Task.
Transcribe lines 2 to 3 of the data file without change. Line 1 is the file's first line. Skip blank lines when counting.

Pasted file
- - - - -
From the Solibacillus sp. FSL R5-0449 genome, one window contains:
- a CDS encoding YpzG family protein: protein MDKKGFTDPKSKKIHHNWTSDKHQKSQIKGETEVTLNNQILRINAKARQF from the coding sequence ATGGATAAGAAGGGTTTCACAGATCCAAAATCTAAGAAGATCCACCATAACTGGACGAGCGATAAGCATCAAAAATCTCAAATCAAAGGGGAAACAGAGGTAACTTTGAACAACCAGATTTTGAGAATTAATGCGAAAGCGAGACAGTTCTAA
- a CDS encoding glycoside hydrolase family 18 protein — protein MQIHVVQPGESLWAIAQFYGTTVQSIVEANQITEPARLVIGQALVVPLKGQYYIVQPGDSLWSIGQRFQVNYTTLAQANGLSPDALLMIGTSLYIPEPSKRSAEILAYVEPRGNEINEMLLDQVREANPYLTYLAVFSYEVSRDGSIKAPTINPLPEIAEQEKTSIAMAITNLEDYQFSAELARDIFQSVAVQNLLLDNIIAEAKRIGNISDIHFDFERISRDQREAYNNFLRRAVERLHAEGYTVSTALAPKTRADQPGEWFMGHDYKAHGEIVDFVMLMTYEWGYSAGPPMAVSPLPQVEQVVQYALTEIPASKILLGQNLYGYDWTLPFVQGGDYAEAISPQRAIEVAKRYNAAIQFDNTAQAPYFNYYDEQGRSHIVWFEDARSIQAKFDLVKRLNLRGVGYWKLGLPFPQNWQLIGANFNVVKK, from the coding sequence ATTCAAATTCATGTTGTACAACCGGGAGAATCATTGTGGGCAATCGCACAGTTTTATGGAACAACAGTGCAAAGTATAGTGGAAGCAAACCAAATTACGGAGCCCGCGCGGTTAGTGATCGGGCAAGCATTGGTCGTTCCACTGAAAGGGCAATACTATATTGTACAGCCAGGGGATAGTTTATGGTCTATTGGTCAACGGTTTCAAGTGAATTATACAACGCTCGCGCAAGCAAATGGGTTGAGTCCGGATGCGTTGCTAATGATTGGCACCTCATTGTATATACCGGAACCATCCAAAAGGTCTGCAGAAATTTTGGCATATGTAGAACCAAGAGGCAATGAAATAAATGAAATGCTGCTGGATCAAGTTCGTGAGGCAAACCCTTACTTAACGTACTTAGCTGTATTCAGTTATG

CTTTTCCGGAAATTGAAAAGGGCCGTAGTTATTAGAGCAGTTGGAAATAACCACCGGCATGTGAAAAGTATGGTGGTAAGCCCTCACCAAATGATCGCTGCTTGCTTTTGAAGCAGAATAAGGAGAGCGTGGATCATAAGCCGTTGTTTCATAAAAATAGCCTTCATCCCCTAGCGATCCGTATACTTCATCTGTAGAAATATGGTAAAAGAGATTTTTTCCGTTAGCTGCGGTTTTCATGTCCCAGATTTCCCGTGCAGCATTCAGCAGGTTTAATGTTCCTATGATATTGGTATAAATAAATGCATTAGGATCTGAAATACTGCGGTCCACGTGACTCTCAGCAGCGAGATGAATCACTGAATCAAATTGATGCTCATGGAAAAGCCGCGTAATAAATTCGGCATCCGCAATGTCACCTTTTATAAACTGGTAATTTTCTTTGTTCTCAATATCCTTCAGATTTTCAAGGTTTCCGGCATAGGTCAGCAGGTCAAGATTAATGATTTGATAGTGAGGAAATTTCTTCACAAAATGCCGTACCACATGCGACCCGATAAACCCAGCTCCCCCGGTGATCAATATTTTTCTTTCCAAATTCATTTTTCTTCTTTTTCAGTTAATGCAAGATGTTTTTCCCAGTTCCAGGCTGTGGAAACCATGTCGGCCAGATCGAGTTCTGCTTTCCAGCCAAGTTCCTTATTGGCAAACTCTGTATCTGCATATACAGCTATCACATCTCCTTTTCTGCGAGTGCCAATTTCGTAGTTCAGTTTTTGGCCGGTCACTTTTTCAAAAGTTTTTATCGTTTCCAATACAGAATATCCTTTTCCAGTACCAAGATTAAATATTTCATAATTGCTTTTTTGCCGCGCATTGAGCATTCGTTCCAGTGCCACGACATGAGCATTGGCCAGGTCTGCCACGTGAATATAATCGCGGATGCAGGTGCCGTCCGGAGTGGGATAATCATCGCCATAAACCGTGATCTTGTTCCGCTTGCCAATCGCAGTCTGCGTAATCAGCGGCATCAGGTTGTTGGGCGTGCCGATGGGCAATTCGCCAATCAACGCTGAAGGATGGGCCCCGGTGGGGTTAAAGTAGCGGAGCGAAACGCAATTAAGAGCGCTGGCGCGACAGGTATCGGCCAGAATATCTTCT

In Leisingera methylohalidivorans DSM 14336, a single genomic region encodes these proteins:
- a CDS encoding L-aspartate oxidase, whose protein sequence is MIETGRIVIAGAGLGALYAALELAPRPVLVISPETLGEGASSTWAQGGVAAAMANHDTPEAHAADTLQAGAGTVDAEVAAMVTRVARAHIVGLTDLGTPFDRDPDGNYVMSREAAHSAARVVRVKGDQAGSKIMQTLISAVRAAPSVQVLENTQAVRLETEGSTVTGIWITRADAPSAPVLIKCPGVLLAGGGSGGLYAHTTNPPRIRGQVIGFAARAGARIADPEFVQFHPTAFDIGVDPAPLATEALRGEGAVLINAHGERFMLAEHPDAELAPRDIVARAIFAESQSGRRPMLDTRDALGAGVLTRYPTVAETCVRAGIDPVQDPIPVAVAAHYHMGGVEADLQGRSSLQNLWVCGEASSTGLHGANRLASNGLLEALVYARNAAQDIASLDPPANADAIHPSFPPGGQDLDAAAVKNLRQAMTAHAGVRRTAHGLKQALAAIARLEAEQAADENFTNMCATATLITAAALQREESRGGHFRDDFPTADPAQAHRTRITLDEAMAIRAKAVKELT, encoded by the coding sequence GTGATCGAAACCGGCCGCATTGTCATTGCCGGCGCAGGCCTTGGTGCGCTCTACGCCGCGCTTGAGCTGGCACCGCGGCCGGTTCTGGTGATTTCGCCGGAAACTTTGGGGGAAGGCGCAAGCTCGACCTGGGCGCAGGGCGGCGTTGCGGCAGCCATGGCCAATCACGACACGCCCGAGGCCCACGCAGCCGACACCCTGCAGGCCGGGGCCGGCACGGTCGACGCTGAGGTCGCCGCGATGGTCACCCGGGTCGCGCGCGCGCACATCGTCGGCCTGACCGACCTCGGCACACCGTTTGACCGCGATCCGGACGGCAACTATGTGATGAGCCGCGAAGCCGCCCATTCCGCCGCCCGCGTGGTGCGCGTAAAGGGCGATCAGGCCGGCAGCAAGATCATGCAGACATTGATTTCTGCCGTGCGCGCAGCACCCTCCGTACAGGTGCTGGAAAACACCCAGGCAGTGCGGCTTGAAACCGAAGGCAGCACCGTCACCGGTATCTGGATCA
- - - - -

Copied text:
- a CDS encoding YpzG family protein: protein MDKKGFTDPKSKKIHHNWTSDKHQKSQIKGETEVTLNNQILRINAKARQF from the coding sequence ATGGATAAGAAGGGTTTCACAGATCCAAAATCTAAGAAGATCCACCATAACTGGACGAGCGATAAGCATCAAAAATCTCAAATCAAAGGGGAAACAGAGGTAACTTTGAACAACCAGATTTTGAGAATTAATGCGAAAGCGAGACAGTTCTAA
- a CDS encoding glycoside hydrolase family 18 protein — protein MQIHVVQPGESLWAIAQFYGTTVQSIVEANQITEPARLVIGQALVVPLKGQYYIVQPGDSLWSIGQRFQVNYTTLAQANGLSPDALLMIGTSLYIPEPSKRSAEILAYVEPRGNEINEMLLDQVREANPYLTYLAVFSYEVSRDGSIKAPTINPLPEIAEQEKTSIAMAITNLEDYQFSAELARDIFQSVAVQNLLLDNIIAEAKRIGNISDIHFDFERISRDQREAYNNFLRRAVERLHAEGYTVSTALAPKTRADQPGEWFMGHDYKAHGEIVDFVMLMTYEWGYSAGPPMAVSPLPQVEQVVQYALTEIPASKILLGQNLYGYDWTLPFVQGGDYAEAISPQRAIEVAKRYNAAIQFDNTAQAPYFNYYDEQGRSHIVWFEDARSIQAKFDLVKRLNLRGVGYWKLGLPFPQNWQLIGANFNVVKK, from the coding sequence ATTCAAATTCATGTTGTACAACCGGGAGAATCATTGTGGGCAATCGCACAGTTTTATGGAACAACAGTGCAAAGTATAGTGGAAGCAAACCAAATTACGGAGCCCGCGCGGTTAGTGATCGGGCAAGCATTGGTCGTTCCACTGAAAGGGCAATACTATATTGTACAGCCAGGGGATAGTTTATGGTCTATTGGTCAACGGTTTCAAGTGAATTATACAACGCTCGCGCAAGCAAATGGGTTGAGTCCGGATGCGTTGCTAATGATTGGCACCTCATTGTATATACCGGAACCATCCAAAAGGTCTGCAGAAATTTTGGCATATGTAGAACCAAGAGGCAATGAAATAAATGAAATGCTGCTGGATCAAGTTCGTGAGGCAAACCCTTACTTAACGTACTTAGCTGTATTCAGTTATG